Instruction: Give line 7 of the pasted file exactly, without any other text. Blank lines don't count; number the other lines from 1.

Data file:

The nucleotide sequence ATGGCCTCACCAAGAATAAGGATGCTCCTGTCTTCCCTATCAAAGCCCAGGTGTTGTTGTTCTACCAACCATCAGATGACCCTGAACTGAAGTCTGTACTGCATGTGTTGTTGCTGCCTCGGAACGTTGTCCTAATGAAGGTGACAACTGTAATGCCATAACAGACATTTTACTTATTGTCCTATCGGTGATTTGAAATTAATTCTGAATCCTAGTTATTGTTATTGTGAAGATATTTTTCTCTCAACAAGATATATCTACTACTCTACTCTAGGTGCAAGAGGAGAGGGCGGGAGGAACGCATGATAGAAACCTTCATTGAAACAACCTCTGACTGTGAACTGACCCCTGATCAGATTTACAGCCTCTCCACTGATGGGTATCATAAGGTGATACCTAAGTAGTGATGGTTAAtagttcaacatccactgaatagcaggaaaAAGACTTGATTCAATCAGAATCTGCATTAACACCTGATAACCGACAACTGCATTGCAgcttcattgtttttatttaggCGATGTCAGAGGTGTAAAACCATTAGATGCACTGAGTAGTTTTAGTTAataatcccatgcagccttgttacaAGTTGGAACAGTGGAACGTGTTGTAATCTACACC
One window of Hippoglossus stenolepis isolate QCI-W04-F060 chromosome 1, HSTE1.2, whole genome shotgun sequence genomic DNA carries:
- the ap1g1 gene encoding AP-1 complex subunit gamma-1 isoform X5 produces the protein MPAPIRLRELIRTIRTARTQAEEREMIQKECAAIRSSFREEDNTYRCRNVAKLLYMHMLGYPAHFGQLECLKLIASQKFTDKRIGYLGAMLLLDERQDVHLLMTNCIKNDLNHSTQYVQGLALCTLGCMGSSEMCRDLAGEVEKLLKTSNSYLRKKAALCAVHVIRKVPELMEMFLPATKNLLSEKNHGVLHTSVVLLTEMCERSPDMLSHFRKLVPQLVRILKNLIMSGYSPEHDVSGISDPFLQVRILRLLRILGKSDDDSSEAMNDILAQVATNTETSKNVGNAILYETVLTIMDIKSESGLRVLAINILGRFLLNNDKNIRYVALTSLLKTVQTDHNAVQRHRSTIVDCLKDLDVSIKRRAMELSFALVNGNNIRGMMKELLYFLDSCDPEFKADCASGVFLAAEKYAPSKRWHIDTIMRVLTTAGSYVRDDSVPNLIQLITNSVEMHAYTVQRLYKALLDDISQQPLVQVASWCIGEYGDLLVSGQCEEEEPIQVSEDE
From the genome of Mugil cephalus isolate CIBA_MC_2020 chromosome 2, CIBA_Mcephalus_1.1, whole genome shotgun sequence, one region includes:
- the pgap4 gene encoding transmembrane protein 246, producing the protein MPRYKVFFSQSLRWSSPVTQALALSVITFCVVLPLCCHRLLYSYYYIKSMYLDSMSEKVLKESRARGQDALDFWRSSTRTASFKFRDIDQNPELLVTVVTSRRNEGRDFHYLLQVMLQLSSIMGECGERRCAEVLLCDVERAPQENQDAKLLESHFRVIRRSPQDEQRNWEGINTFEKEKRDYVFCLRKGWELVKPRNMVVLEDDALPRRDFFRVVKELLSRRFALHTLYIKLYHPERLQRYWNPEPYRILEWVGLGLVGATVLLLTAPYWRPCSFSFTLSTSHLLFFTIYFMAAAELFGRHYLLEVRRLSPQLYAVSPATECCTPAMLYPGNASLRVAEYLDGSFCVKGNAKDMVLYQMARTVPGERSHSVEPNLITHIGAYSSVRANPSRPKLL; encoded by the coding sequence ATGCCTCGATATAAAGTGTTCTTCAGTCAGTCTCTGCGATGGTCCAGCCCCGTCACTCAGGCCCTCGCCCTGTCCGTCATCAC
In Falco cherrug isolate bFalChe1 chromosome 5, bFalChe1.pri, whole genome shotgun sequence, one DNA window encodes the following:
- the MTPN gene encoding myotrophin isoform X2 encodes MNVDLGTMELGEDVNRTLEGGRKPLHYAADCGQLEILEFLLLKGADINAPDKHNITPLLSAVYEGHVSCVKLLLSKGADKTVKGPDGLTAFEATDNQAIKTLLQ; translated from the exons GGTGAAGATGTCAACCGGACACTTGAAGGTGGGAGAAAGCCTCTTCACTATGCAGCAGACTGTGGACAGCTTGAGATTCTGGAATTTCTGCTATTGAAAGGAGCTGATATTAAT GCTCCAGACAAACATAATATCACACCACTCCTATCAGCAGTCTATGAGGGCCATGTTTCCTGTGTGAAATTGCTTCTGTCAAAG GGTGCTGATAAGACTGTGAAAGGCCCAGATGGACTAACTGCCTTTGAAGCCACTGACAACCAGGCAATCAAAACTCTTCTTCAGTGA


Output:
- the MTPN gene encoding myotrophin isoform X2 encodes MNVDLGTMELGEDVNRTLEGGRKPLHYAADCGQLEILEFLLLKGADINAPDKHNITPLLSAVYEGHVSCVKLLLSKGADKTVKGPDGLTAFEATDNQAIKTLLQ; translated from the exons GGTGAAGATGTCAACCGGACACTTGAAGGTGGGAGAAAGCCTCTTCACTATGCAGCAGACTGTGGACAGCTTGAGATTCTGGAATTTCTGCTATTGAAAGGAGCTGATATTAAT GCTCCAGACAAACATAATATCACACCACTCCTATCAGCAGTCTATGAGGGCCATGTTTCCTGTGTGAAATTGCTTCTGTCAAAG GGTGCTGATAAGACTGTGAAAGGCCCAGATGGACTAACTGCCTTTGAAGCCACTGACAACCAGGCAATCAAAACTCTTCTTCAGTGA